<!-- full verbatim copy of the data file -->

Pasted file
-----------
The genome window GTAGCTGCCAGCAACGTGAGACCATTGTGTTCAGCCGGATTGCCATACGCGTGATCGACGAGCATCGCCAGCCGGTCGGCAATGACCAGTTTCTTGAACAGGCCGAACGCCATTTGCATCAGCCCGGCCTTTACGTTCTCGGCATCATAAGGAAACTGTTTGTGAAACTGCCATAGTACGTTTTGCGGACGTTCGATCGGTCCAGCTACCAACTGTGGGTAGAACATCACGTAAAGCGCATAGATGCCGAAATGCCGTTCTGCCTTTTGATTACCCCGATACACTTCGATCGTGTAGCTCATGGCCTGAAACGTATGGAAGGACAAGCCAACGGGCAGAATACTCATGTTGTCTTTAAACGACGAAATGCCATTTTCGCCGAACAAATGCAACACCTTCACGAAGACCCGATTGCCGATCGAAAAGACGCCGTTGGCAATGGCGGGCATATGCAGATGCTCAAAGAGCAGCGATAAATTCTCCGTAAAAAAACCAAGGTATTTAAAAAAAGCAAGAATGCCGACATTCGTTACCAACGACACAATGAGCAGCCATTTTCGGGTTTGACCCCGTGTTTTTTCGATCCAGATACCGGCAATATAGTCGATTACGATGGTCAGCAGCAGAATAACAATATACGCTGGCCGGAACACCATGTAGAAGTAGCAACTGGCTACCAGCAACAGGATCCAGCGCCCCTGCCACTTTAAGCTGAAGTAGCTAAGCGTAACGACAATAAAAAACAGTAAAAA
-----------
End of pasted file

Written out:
The genome window GTAGCTGCCAGCAACGTGAGACCATTGTGTTCAGCCGGATTGCCATACGCGTGATCGACGAGCATCGCCAGCCGGTCGGCAATGACCAGTTTCTTGAACAGGCCGAACGCCATTTGCATCAGCCCGGCCTTTACGTTCTCGGCATCATAAGGAAACTGTTTGTGAAACTGCCATAGTACGTTTTGCGGACGTTCGATCGGTCCAGCTACCAACTGTGGGTAGAACATCACGTAAAGCGCATAGATGCCGAAATGCCGTTCTGCCTTTTGATTACCCCGATACACTTCGATCGTGTAGCTCATGGCCTGAAACGTATGGAAGGACAAGCCAACGGGCAGAATACTCATGTTGTCTTTAAACGACGAAATGCCATTTTCGCCGAACAAATGCAACACCTTCACGAAGACCCGATTGCCGATCGAAAAGACGCCGTTGGCAATGGCGGGCATATGCAGATGCTCAAAGAGCAGCGATAAATTCTCCGTAAAAAAACCAAGGTATTTAAAAAAAGCAAGAATGCCGACATTCGTTACCAACGACACAATGAGCAGCCATTTTCGGGTTTGACCCCGTGTTTTTTCGATCCAGATACCGGCAATATAGTCGATTACGATGGTCAGCAGCAGAATAACAATATACGCTGGCCGGAACACCATGTAGAAGTAGCAACTGGCTACCAGCAACAGGATCCAGCGCCCCTGCCACTTTAAGCTGAAGTAGCTAAGCGTAACGACAATAAAAAACAGTAAAAA